The Real Dope on Recording Customer Service Calls

It’s totally legal to record conversations across state lines and you don’t have to tell the company at all.

This right is granted specifically by Federal statute 18 U.S.C. Sec. 2511(2)(d).

Now, if the call center is in your state, you will have to notify them, but only if you’re in one of these states: California, Connecticut, Delaware, Florida, Massachusetts, Maryland, Michigan, Montana, New Hampshire, Pennsylvania Washington.

Mostly, calls to companies are interstate. You can secretly record to your heart’s delight.

All is not lost if the call is intrastate and they refuse to continue until you stop recording. Ask them what they have to hide. Ask, “What are your crimes?” Alternate between those two questions. Send us the recording.

So, for Jeff, who told T-mobile that he was recording and they wanted to hang up, the answer is simple. Next time, just don’t tell them.


Edit Your Comment

  1. denki says:

    Can you brains this post better? It doesn’t English, it doesn’t English at all!

  2. RandomHookup says:

    It’s like a version of Password.

    It’s totally legal to record conversations across state lines and you don’t have to the company at all.

    I’m guessing the missing word is “notify.”

  3. Paul D says:

    I’m guessing the missing word is either “shave” or “defenestrate”.

    Makes it more interesting anyway…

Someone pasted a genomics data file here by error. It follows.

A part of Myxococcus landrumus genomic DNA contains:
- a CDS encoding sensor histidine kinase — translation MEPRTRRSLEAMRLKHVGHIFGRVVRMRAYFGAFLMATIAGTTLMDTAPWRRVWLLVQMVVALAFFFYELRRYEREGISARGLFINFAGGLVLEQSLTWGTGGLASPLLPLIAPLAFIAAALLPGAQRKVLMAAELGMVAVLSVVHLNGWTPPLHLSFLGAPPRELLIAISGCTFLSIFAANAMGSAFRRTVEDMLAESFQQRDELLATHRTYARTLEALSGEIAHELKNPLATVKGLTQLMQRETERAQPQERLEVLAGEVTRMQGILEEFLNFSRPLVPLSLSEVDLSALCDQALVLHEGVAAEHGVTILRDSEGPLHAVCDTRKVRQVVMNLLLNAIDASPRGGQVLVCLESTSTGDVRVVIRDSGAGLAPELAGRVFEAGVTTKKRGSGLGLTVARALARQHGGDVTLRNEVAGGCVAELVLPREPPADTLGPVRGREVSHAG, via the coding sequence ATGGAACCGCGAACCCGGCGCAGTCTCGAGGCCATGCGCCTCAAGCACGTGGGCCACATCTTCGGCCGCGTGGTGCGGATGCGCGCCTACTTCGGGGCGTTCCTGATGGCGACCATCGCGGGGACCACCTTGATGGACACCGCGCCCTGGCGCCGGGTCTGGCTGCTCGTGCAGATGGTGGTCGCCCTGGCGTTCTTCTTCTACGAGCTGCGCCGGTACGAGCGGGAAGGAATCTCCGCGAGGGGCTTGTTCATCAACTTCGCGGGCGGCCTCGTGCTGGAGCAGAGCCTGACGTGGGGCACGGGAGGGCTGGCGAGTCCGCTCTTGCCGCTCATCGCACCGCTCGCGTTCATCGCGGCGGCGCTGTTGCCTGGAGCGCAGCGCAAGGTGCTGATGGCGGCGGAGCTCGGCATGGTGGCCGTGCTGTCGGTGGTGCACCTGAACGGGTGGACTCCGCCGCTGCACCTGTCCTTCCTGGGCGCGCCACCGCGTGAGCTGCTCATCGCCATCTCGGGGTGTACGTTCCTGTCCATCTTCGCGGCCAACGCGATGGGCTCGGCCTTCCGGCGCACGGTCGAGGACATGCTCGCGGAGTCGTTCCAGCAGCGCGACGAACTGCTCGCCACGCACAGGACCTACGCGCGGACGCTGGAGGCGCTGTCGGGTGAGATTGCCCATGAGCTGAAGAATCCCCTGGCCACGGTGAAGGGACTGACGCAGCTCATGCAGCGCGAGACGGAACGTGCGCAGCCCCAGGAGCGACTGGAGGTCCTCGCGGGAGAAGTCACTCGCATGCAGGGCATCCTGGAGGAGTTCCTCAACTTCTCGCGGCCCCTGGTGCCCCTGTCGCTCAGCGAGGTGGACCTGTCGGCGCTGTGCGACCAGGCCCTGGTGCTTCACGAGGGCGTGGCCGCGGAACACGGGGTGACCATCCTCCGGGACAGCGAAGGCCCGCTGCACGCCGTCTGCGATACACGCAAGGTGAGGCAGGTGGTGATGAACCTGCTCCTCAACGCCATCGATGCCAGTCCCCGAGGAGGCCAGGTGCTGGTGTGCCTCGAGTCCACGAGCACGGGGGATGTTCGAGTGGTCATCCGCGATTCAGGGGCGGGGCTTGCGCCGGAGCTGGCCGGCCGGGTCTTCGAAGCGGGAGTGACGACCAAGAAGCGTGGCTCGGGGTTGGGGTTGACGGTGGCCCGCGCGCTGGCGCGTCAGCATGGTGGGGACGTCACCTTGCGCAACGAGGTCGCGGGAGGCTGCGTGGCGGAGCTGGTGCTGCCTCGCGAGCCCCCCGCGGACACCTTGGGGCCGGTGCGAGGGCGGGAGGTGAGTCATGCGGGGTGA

4. Ben Popken says:

    Whoee, that is some messed up prose. Sorry folks (and those playing the home version of our game), fixing in a second

  5. Jesse in Japan says:

    What if the call center is in India?

  6. denki says:

    Yay for the fixing, English is. Happy now rainbows.

  7. something_amazing says:

    What are you trying to hide popken? What are your crimes? Why are you interbulating a group of nice people?

  8. Timbojones says: lists applicable laws state-by-state. Check yours if it’s on that list above.

    Washington law explicitly states that you can record without notification if they have given notification that they can record. Some of the states in the list above include clauses saying that there must be a “reasonable expectation of privacy”. To my interpretation, customer service reps have no reasonable expectation of privacy if management is recording the calls. Other states have precedent saying that the law only applies to 3rd parties, not to the participants of the conversation.

    I’m not a lawyer.